Drove up to Mendocino County last week, stopping along the way in Baywood on the Central Coast to visit an old friend, a refugee from Echo Park. We went to the local alehouse for charcuterie and libation.
Here, California on a plate. I’d be lying if I didn’t admit up front how awesome this was. The napkin is covering some truly sublime sausage. We basked in the sea breeze off the bay, chatted with the locals, scarfed the finger foods, swilled the grog and lived as the anointed for an hour. In our munificence we forgave each other our sins and toasted the health of all.
California cuisine: grab every tasty idea from around the world, source it locally, then serve it on a patio close to the ocean.
San Luis Obispo County is where white people and their dogs land when they leave L.A but can’t bear relocating to a red state. You get to pretend you’re still in Venice, but at half the price.
The charcuterie plate put me in an exploratory frame of mind. In the morning I decided to make the rest of the journey to San Francisco on farm roads in the valley. The big one. The San Joaquin, where the food comes from. I cut over on the 41, a highway much more crowded with cars than I remember it from my motorcycle days in college, then meandered off into farm roads, zig-zagging in a northerly way.
It is difficult to overstate the sheer scale of industrial agriculture out there. The vastness of the fields. The monotony of endless rows of nut trees and grapevines. You keep thinking, just up the road at the next little name on the map, the real valley will reveal itself…and it will be a charming farmstead with organic honey…and then you get to Raisin City…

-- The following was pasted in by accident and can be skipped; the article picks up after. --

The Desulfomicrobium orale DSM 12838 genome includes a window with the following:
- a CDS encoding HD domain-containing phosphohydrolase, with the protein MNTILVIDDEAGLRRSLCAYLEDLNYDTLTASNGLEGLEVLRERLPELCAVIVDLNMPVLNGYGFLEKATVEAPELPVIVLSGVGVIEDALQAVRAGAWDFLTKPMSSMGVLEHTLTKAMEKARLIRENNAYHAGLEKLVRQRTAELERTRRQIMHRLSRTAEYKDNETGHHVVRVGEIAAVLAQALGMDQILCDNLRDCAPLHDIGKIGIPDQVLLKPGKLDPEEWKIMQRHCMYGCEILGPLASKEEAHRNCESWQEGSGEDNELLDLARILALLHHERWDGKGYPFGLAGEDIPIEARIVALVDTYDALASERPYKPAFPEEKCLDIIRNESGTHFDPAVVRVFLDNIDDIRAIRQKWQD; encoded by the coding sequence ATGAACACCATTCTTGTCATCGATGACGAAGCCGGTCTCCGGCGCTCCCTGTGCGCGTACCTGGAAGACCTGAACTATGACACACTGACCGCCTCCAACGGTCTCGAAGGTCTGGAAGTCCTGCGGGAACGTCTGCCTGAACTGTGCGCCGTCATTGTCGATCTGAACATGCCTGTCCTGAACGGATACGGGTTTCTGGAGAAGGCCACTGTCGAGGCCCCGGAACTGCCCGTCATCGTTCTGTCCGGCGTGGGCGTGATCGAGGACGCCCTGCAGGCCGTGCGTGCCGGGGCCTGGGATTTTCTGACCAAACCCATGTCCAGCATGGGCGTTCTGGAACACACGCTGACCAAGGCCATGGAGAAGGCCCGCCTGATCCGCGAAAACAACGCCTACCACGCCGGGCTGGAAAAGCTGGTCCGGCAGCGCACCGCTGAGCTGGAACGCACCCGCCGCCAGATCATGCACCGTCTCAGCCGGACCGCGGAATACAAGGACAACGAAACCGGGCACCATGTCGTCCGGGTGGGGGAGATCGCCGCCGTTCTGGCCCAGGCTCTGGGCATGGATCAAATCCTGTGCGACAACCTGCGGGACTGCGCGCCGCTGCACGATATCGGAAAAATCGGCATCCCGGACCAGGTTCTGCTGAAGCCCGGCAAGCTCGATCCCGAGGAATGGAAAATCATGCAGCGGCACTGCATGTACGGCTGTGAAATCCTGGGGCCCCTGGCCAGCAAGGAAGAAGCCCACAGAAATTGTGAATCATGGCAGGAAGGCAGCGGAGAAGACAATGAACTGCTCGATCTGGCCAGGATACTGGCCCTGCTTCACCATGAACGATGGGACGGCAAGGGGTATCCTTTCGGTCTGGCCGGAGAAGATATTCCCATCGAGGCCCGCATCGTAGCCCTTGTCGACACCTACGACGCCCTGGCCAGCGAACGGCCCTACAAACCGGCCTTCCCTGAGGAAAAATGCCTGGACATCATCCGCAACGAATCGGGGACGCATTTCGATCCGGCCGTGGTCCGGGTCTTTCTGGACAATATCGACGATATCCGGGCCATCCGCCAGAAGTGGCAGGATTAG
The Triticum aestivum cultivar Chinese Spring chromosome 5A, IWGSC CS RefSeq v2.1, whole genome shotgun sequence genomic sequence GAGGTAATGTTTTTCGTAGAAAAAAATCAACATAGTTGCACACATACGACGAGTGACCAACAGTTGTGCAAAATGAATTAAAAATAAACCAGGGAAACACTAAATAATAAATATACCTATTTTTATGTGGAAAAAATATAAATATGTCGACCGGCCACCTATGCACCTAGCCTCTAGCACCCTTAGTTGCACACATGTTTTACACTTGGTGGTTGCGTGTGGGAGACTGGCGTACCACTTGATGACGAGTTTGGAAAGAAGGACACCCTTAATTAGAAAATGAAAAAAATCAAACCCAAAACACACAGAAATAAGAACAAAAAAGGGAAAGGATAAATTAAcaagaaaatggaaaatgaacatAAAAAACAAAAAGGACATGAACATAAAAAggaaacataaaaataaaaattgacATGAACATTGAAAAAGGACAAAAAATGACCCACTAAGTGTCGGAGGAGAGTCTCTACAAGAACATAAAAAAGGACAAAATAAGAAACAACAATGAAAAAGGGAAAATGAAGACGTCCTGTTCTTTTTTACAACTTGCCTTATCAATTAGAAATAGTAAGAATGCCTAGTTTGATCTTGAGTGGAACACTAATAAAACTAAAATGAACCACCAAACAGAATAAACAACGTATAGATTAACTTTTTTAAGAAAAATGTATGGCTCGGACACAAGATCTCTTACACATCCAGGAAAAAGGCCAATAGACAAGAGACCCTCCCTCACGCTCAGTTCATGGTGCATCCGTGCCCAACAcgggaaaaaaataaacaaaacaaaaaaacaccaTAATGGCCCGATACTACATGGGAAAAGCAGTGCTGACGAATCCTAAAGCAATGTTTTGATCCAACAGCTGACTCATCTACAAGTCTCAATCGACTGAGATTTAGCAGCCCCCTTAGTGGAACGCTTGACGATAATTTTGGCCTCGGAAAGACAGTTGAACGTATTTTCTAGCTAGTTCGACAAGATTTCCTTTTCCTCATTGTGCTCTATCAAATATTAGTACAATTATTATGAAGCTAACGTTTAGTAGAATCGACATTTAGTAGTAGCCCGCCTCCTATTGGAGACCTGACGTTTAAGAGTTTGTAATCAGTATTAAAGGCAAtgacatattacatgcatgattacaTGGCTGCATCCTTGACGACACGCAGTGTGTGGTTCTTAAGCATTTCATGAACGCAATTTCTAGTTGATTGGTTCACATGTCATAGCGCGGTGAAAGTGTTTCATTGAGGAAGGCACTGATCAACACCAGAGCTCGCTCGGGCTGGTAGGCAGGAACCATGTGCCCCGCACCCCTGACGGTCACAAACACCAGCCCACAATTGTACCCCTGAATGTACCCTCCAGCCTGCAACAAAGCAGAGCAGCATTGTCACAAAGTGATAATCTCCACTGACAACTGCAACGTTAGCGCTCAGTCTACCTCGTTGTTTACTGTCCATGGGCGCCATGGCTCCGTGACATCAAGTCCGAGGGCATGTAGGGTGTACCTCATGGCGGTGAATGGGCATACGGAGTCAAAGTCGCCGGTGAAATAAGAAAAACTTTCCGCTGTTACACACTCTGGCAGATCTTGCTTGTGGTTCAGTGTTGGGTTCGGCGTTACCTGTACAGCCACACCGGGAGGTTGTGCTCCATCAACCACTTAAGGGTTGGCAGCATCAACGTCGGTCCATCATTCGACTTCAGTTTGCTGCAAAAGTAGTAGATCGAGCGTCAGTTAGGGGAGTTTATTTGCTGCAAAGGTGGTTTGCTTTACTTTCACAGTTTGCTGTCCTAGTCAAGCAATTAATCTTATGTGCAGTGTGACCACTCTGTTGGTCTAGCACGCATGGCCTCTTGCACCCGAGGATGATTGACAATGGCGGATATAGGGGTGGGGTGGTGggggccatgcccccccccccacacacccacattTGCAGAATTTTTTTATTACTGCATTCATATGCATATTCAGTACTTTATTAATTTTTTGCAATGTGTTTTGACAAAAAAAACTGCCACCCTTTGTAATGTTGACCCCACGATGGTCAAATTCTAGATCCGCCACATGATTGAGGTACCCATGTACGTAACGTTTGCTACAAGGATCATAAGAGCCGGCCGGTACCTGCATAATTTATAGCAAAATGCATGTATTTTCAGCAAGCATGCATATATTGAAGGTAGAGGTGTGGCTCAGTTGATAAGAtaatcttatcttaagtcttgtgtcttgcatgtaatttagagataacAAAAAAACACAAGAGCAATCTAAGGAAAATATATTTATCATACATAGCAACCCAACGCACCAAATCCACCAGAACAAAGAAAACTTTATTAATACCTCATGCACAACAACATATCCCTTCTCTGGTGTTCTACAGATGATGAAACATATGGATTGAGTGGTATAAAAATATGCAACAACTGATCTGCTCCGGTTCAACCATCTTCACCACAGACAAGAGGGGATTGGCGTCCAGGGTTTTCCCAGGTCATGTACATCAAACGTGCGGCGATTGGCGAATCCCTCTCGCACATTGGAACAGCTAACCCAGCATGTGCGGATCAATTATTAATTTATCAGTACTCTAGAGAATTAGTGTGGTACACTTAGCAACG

…and the one commercial structure has bars over every window and is out of business. You can get snacks at the gas station, and probably buy meth from the kid on his bike riding in pointless circles in the parking lot, but you can’t get a sandwich. County after county, there is really nothing but fast food trucked in, frozen, then fried, fuel for the laborers.
All is utility and practicality. The San Joaquin has no retail face. A gigantic factory of food production, charmless and unironic, it smiles at no one. Anyone not behind the wheel of a farm implement drives 70 mph on two-lane roads.
When restaurants on the coast say locally sourced, this is what they’re talking about. When I worked at Whole Foods the rule was: “within five hours of L.A.” When they say grass-fed, they mean ground up cornstalks unloaded from a feed hauler at a CAFO.
Poverty is front and center in the San Joaquin Valley. There is no avoiding the subject. It’s like pre-civil rights Mississippi out there. No white people toil in the fields. When the anointed in the cities argue for open borders, they are speaking in favor of corporate interests. Oligarchy on a plate, in this, the bluest of states.
A permanent flow of cheap labor robs all workers of bargaining power, regardless of legal status. This extends beyond agriculture into other realms of the service economy. There is very little progressive, or just, about any of this. But it’s happening somewhere over the hill, in Uglyville, to people who know nobody and nobody knows.
Besides, the charcuterie is delicious…